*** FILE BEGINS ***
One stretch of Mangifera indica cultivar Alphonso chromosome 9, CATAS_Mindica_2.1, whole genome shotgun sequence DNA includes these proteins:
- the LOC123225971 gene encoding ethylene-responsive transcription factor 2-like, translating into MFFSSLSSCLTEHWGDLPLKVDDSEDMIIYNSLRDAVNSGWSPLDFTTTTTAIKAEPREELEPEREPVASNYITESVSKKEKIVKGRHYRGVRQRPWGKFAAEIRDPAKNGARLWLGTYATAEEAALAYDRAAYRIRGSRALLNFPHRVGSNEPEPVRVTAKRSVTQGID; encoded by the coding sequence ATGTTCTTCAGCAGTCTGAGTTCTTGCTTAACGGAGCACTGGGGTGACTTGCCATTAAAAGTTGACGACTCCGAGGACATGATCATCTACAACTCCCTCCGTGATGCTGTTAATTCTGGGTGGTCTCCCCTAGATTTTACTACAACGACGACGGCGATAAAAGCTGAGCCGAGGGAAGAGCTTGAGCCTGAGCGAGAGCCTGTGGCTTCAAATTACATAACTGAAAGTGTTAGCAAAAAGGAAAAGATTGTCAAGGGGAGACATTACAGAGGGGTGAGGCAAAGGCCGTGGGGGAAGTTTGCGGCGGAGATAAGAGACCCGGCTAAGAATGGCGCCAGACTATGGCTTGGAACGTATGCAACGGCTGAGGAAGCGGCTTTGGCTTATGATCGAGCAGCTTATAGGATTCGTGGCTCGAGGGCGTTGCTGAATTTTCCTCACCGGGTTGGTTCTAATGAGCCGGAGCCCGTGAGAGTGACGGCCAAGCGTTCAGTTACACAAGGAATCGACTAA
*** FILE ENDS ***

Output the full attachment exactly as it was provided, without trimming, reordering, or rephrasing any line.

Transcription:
One stretch of Mangifera indica cultivar Alphonso chromosome 9, CATAS_Mindica_2.1, whole genome shotgun sequence DNA includes these proteins:
- the LOC123225971 gene encoding ethylene-responsive transcription factor 2-like, translating into MFFSSLSSCLTEHWGDLPLKVDDSEDMIIYNSLRDAVNSGWSPLDFTTTTTAIKAEPREELEPEREPVASNYITESVSKKEKIVKGRHYRGVRQRPWGKFAAEIRDPAKNGARLWLGTYATAEEAALAYDRAAYRIRGSRALLNFPHRVGSNEPEPVRVTAKRSVTQGID; encoded by the coding sequence ATGTTCTTCAGCAGTCTGAGTTCTTGCTTAACGGAGCACTGGGGTGACTTGCCATTAAAAGTTGACGACTCCGAGGACATGATCATCTACAACTCCCTCCGTGATGCTGTTAATTCTGGGTGGTCTCCCCTAGATTTTACTACAACGACGACGGCGATAAAAGCTGAGCCGAGGGAAGAGCTTGAGCCTGAGCGAGAGCCTGTGGCTTCAAATTACATAACTGAAAGTGTTAGCAAAAAGGAAAAGATTGTCAAGGGGAGACATTACAGAGGGGTGAGGCAAAGGCCGTGGGGGAAGTTTGCGGCGGAGATAAGAGACCCGGCTAAGAATGGCGCCAGACTATGGCTTGGAACGTATGCAACGGCTGAGGAAGCGGCTTTGGCTTATGATCGAGCAGCTTATAGGATTCGTGGCTCGAGGGCGTTGCTGAATTTTCCTCACCGGGTTGGTTCTAATGAGCCGGAGCCCGTGAGAGTGACGGCCAAGCGTTCAGTTACACAAGGAATCGACTAA